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Say you have two people playing first to 11 points for a game of whatever. A has a 0.55 chance to get a point and B has a 0.45 chance. How would I go about working out the probability that A will win the match?

The way I think you'd work it out is by running it say, 10000 times and then do :

(number of games A wins) / (total number of games). Is this correct?

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possible duplicate of If a player is 50% as good as I am at a game, how many games will it be before she finally wins one game? (The question is phrased a bit differently, but answering it also requires working out the probability you want, and this is what the answers do.) – joriki Dec 14 '12 at 9:31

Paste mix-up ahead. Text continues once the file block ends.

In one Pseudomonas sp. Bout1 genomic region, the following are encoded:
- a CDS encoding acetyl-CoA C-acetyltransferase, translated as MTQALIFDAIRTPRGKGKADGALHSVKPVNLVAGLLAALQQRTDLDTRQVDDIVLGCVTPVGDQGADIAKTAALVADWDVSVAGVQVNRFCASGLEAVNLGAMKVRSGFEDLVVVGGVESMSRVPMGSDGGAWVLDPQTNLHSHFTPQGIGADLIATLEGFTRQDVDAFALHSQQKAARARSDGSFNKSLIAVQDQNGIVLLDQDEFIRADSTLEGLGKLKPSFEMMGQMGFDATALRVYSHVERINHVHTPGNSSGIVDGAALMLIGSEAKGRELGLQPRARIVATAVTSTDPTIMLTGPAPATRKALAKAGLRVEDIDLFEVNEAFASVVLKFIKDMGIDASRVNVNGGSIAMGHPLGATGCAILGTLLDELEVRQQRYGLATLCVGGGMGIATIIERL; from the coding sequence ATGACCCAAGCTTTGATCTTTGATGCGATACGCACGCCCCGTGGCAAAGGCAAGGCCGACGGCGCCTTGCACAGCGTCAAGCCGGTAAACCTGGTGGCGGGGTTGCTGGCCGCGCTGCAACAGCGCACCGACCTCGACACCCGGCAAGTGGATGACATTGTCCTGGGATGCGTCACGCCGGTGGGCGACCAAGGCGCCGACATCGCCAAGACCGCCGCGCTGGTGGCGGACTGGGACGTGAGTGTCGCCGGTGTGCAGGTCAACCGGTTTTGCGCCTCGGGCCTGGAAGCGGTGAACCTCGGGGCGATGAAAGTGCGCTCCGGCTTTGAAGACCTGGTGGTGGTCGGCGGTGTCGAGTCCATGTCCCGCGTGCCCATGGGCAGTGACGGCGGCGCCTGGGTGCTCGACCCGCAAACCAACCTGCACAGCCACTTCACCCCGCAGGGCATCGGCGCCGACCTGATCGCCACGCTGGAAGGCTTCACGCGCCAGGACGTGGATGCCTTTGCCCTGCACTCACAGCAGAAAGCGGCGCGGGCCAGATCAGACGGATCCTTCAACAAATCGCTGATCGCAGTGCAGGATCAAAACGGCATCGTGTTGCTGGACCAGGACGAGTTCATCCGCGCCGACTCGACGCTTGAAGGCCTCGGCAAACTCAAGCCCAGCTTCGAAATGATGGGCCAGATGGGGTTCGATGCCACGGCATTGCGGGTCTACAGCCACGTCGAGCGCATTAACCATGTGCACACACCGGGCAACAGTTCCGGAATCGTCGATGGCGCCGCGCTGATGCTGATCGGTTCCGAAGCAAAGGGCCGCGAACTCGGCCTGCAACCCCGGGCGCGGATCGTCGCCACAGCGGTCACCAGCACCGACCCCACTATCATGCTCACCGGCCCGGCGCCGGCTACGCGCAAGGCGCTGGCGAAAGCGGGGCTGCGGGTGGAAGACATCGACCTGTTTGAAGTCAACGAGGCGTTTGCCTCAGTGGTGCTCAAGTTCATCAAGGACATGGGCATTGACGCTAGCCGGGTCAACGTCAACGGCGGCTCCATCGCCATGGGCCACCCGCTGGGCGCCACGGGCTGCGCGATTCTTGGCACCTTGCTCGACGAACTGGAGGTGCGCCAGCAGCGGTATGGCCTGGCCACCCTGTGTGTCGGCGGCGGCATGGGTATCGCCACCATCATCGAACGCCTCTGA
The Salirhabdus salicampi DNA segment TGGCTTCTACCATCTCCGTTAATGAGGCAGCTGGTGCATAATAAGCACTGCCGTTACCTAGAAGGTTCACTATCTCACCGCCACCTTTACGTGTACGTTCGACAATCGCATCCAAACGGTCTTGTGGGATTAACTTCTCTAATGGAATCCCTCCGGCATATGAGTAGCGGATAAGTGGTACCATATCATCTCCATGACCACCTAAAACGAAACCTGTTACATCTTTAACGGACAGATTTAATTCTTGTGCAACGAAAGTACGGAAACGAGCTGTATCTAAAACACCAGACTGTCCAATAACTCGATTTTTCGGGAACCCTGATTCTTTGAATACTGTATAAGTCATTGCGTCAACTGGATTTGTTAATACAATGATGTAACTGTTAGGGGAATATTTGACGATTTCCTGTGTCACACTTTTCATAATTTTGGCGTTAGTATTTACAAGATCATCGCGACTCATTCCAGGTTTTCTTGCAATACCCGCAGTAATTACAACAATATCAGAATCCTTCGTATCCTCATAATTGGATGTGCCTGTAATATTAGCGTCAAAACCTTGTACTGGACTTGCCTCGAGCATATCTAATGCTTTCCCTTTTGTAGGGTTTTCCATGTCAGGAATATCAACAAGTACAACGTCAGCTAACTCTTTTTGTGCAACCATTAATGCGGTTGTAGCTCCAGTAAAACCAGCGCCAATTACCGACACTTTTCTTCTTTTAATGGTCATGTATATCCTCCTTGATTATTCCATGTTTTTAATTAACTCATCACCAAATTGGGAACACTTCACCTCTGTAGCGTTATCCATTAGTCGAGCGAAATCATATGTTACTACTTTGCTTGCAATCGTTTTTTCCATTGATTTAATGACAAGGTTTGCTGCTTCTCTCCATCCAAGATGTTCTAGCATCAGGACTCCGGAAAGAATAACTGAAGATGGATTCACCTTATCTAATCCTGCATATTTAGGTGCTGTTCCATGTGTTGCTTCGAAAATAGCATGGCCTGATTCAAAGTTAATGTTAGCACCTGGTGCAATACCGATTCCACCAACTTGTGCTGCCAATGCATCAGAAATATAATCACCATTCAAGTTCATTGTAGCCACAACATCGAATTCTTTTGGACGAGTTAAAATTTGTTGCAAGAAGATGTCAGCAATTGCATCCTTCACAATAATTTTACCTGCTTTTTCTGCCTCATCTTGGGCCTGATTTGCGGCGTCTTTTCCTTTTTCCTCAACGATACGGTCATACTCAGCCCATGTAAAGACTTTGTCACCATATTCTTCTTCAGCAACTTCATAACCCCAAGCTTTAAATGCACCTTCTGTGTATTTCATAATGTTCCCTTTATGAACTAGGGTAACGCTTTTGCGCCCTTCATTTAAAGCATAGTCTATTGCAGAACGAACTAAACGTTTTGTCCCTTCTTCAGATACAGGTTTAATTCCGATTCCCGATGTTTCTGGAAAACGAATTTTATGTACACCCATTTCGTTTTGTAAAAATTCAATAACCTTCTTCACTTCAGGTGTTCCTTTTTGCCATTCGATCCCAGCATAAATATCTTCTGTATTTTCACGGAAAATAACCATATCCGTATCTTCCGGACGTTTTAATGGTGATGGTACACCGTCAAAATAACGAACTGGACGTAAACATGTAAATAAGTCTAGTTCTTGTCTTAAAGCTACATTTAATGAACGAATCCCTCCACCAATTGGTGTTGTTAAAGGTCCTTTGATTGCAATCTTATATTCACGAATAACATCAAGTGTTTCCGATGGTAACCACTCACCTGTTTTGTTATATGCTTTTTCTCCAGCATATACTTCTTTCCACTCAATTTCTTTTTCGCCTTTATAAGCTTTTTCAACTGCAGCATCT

Thanks. Yeah, setting the probability to win at 50% each came out with them winning 50% of the time. – Arktri Dec 14 '12 at 9:36
That's a misunderstanding. That somewhat ambiguous title is intended to mean that one player wins $2$ out of $3$ games. Anyway, the precise probability isn't important; the answers can readily be adapted to an arbitrary probability. – joriki Dec 14 '12 at 9:50

Your simulation would provide a reasonable approximation.

You could get a more direct result by looking at playing 21 points and seeing if A wins 11 points or more. Truncating the game when A or B have 11 will not affaect this probability. You can use the binomial distribution

So you want to know $$\sum_{i=11}^{21} {21 \choose i} p^i (1-p)^{21-i}$$ where $p=0.55$. This gives about $0.679$ while your simulation is likely to give an answer between $0.67$ and $0.69$.

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